Villagers say wife of the former Zimbabwean President Robert Mugabe harassed them for years, forcing them off their farms for personal gain.
For years, a group of Zimbabwean villagers resisted efforts by the wife of former President Robert Mugabe to force them off a farm near the capital, enduring police raids and the demolition of their homes.
Now that the country's president for 37 years has resigned, the farmers say they are able to move more freely in a blow to Grace Mugabe's efforts to expand her landholdings.
They also say that they feel safe for the first time in years, and they hope that things will change under the incoming president Emmerson Mnangagwa.
TRT World's Ben Said reports from Harare.
Grace Mugabe, whose ambitions to succeed her husband as president triggered a military takeover, has attracted criticism in the past for lavish shopping trips.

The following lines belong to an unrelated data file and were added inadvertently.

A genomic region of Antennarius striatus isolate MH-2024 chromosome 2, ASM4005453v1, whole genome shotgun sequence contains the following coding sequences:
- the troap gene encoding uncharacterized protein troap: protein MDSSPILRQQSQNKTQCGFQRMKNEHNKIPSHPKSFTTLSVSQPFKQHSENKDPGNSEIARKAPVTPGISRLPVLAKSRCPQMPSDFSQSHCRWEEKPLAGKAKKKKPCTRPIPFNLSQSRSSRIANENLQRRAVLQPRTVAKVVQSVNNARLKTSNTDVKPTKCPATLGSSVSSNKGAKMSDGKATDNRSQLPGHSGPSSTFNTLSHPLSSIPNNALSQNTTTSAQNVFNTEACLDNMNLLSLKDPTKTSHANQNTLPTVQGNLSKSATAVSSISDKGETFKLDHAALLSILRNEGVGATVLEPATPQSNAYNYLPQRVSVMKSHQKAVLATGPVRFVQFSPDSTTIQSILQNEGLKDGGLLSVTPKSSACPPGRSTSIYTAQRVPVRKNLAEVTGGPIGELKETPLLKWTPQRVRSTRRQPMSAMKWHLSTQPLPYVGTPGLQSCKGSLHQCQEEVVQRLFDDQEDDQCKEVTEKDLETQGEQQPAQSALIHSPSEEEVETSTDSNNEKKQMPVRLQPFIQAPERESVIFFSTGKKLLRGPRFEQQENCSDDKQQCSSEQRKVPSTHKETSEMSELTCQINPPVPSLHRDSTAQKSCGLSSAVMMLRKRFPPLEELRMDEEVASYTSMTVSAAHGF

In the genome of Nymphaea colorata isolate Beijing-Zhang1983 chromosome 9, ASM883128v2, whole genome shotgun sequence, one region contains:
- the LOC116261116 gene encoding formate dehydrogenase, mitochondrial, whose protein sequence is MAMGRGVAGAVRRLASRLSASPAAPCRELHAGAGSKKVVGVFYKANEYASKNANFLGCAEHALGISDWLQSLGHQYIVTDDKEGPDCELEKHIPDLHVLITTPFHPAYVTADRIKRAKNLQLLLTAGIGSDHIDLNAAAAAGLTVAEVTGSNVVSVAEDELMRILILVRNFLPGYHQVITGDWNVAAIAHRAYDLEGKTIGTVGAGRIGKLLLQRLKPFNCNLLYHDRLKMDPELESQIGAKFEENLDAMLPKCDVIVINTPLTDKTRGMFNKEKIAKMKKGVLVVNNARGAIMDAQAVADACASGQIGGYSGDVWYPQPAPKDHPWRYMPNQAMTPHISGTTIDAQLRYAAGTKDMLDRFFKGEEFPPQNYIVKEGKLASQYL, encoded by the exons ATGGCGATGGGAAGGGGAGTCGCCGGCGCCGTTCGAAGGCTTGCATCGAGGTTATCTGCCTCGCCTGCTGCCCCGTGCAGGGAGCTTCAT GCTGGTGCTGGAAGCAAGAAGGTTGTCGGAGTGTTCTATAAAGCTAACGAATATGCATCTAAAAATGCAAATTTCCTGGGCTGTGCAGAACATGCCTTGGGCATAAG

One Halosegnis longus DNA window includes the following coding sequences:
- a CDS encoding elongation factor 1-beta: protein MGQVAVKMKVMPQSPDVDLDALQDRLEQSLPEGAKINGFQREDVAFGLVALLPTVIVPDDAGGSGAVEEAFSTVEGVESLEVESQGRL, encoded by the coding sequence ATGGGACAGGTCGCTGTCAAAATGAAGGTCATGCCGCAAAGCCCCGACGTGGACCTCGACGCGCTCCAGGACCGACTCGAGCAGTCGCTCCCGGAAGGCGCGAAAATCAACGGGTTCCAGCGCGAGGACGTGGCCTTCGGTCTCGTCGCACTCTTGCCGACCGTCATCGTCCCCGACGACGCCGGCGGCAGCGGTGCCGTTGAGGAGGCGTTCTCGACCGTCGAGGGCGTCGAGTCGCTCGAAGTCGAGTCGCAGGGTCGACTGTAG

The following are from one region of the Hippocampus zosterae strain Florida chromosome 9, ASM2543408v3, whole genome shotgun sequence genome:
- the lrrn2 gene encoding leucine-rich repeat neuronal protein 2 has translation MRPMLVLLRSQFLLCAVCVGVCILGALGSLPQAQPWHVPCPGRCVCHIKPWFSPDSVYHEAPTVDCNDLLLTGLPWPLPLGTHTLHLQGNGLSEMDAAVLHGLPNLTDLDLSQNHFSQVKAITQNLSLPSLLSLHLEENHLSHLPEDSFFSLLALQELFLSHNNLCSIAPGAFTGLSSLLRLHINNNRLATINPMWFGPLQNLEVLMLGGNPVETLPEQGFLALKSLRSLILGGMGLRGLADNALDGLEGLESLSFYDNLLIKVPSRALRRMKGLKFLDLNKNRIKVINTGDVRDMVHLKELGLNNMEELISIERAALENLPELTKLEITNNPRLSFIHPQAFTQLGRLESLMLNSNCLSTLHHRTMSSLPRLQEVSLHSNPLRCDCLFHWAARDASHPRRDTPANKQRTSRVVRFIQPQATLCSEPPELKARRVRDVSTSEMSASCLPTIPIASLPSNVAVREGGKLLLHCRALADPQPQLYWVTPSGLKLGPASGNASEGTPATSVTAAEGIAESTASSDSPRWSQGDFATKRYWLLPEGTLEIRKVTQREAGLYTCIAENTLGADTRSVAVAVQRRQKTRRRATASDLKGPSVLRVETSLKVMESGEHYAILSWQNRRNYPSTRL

The former first lady set up a school and runs a dairy farm in Mazowe, projects that she said would boost Zimbabwe's devastated economy but were widely seen as an attempt to build a business empire for personal gain.
Those ambitions are now in question after her 93-year-old husband resigned Tuesday following pressure from the military, parliament and street protesters, ending nearly four decades in power that saw Zimbabwe slide into economic ruin.